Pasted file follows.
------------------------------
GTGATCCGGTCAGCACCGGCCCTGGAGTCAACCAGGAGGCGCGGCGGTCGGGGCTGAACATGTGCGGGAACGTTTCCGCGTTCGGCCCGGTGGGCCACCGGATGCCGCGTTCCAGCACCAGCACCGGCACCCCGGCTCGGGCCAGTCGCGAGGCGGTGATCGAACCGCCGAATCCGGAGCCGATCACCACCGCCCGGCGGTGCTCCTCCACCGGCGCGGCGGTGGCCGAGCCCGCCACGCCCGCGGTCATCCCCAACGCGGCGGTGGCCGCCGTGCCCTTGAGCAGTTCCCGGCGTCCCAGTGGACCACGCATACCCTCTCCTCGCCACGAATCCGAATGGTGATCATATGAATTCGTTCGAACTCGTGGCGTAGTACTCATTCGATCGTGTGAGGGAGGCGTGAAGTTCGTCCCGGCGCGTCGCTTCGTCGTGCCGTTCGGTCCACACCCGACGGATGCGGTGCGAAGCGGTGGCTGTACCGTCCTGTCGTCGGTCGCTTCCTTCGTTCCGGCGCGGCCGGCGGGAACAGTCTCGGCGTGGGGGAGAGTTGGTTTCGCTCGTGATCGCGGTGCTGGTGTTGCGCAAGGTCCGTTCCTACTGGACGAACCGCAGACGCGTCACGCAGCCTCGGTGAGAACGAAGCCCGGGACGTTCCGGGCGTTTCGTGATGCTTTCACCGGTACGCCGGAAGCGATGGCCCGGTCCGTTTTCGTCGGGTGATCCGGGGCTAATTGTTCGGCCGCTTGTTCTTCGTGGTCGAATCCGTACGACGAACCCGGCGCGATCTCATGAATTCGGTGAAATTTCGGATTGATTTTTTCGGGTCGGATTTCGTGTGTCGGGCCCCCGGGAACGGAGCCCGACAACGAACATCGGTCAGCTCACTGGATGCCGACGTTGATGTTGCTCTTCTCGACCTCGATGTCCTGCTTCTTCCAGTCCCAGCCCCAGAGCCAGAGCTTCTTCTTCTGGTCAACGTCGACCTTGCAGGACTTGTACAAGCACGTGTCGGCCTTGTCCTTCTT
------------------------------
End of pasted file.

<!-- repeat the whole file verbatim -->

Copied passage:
GTGATCCGGTCAGCACCGGCCCTGGAGTCAACCAGGAGGCGCGGCGGTCGGGGCTGAACATGTGCGGGAACGTTTCCGCGTTCGGCCCGGTGGGCCACCGGATGCCGCGTTCCAGCACCAGCACCGGCACCCCGGCTCGGGCCAGTCGCGAGGCGGTGATCGAACCGCCGAATCCGGAGCCGATCACCACCGCCCGGCGGTGCTCCTCCACCGGCGCGGCGGTGGCCGAGCCCGCCACGCCCGCGGTCATCCCCAACGCGGCGGTGGCCGCCGTGCCCTTGAGCAGTTCCCGGCGTCCCAGTGGACCACGCATACCCTCTCCTCGCCACGAATCCGAATGGTGATCATATGAATTCGTTCGAACTCGTGGCGTAGTACTCATTCGATCGTGTGAGGGAGGCGTGAAGTTCGTCCCGGCGCGTCGCTTCGTCGTGCCGTTCGGTCCACACCCGACGGATGCGGTGCGAAGCGGTGGCTGTACCGTCCTGTCGTCGGTCGCTTCCTTCGTTCCGGCGCGGCCGGCGGGAACAGTCTCGGCGTGGGGGAGAGTTGGTTTCGCTCGTGATCGCGGTGCTGGTGTTGCGCAAGGTCCGTTCCTACTGGACGAACCGCAGACGCGTCACGCAGCCTCGGTGAGAACGAAGCCCGGGACGTTCCGGGCGTTTCGTGATGCTTTCACCGGTACGCCGGAAGCGATGGCCCGGTCCGTTTTCGTCGGGTGATCCGGGGCTAATTGTTCGGCCGCTTGTTCTTCGTGGTCGAATCCGTACGACGAACCCGGCGCGATCTCATGAATTCGGTGAAATTTCGGATTGATTTTTTCGGGTCGGATTTCGTGTGTCGGGCCCCCGGGAACGGAGCCCGACAACGAACATCGGTCAGCTCACTGGATGCCGACGTTGATGTTGCTCTTCTCGACCTCGATGTCCTGCTTCTTCCAGTCCCAGCCCCAGAGCCAGAGCTTCTTCTTCTGGTCAACGTCGACCTTGCAGGACTTGTACAAGCACGTGTCGGCCTTGTCCTTCTT